Find all the details here on Harvard's site.
Sandy Brown, an international ceramist, sculptor and painter from the UK, will lead an all day, hands on workshop and demonstration on July 15, followed by a slide presentation from 4 - 5 pm. Sandy, who was a lively demonstrator at NCECA a few years ago, will be showing her intuitive method of playing with clay and color. "Doodling, like spontaneity, sounds light yet is profound, as it requires an openness to whatever comes". Participants in the workshop will be invited to doodle and play. Please note that lunch will be pot luck.
"What I like to express is the immediacy and freshness of the making, so that the vigor and playfulness which I felt while doing it are present in the piece for you to experience. Art for me is fun. The forms are strong and simple, and are vehicles for doodling."
This workshop is in conjunction with Brown's solo exhibition at Lacoste Gallery, opening the following day and ending August 3rd.
To register for this workshop, email a completed registration form to firstname.lastname@example.org and send check to:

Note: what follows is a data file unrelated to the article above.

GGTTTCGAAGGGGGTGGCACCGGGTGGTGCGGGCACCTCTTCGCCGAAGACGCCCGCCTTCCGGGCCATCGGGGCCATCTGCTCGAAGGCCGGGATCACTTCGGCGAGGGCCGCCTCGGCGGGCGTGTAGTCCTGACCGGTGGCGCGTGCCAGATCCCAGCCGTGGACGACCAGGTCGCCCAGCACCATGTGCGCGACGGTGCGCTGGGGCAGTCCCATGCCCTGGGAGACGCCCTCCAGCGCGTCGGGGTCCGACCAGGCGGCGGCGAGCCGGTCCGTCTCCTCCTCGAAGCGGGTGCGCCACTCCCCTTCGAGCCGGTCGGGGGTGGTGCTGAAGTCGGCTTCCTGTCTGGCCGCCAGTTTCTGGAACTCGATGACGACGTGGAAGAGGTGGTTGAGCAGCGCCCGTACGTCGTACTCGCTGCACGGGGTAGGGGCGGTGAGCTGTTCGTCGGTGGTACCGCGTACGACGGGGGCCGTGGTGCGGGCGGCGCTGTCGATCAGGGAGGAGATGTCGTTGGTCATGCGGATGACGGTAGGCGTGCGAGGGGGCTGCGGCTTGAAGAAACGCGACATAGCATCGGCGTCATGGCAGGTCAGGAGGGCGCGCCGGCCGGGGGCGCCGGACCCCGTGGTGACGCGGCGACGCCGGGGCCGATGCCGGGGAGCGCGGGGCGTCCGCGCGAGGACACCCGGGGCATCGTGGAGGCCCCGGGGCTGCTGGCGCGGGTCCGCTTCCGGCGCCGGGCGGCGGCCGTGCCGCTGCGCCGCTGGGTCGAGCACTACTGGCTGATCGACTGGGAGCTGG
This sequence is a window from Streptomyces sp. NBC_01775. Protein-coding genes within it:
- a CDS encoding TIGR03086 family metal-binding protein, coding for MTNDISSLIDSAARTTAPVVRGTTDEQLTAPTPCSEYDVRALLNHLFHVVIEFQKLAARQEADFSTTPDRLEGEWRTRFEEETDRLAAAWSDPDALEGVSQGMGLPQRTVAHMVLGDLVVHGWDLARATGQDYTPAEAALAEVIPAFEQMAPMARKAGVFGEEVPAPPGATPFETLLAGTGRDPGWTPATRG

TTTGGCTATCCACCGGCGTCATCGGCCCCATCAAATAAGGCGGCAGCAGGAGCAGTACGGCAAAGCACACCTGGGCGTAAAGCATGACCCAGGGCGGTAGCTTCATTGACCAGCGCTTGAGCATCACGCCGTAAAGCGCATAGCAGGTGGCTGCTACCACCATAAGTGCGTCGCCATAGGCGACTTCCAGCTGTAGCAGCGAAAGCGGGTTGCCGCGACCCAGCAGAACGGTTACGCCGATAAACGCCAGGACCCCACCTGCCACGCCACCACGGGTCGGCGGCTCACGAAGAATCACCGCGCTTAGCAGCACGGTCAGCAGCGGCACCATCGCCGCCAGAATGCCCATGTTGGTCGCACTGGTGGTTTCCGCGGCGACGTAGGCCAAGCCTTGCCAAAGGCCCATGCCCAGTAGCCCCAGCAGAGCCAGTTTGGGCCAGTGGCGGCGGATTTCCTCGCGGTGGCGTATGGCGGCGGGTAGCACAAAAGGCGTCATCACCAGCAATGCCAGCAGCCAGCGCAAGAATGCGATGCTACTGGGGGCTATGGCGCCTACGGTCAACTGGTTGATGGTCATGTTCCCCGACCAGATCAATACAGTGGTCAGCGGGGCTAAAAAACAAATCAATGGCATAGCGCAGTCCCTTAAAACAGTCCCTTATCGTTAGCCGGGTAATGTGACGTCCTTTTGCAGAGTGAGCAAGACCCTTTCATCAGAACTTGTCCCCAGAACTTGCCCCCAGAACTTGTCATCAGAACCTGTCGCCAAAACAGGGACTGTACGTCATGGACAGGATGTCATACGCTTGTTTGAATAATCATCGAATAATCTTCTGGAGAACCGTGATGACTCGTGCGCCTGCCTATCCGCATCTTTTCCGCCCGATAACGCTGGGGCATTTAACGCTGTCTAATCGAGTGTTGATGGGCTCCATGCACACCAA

219 Western Ave., Allston MA 02134
Fees: For those currently enrolled in the Summer Term: $25
For those not enrolled: $50
In my twenties, I lived in Japan for five years and first encountered clay there. I loved the possibilities inherent in its tactile immediacy. The forms are simple, clear and strong, with a generosity of material and a healthy robustness- finger marks and all.
I am currently combining (into one clay body) a rich, earthy dark clay body and a light, white porcelain. Together they act as a delicate clear canvas for the colored glazes. It is as if body and soul are one. The pieces are not complete until they are painted; that is when their identity becomes clear. Sometimes I paint with colored clay, inserting layers as on the big dishes and the tall forms, so that the rich earth contrasts with the blooming colors.
I also paint with colored glazes, using the palette of oxides available at high temperatures. I love the contrast of the rich, inky cobalt blue against the soft peach, or the drunken intensity of manganese with a blushy pink against the translucent depths of copper oxide green. It is a palette in which the character of the glazes is as important as the color. Above all, what I want to show is the joy in the freedom of the moment; that you will be as exhilarated as I was.
Gabi Dewald, Editor,
writing in Keramik magazine Germany 2000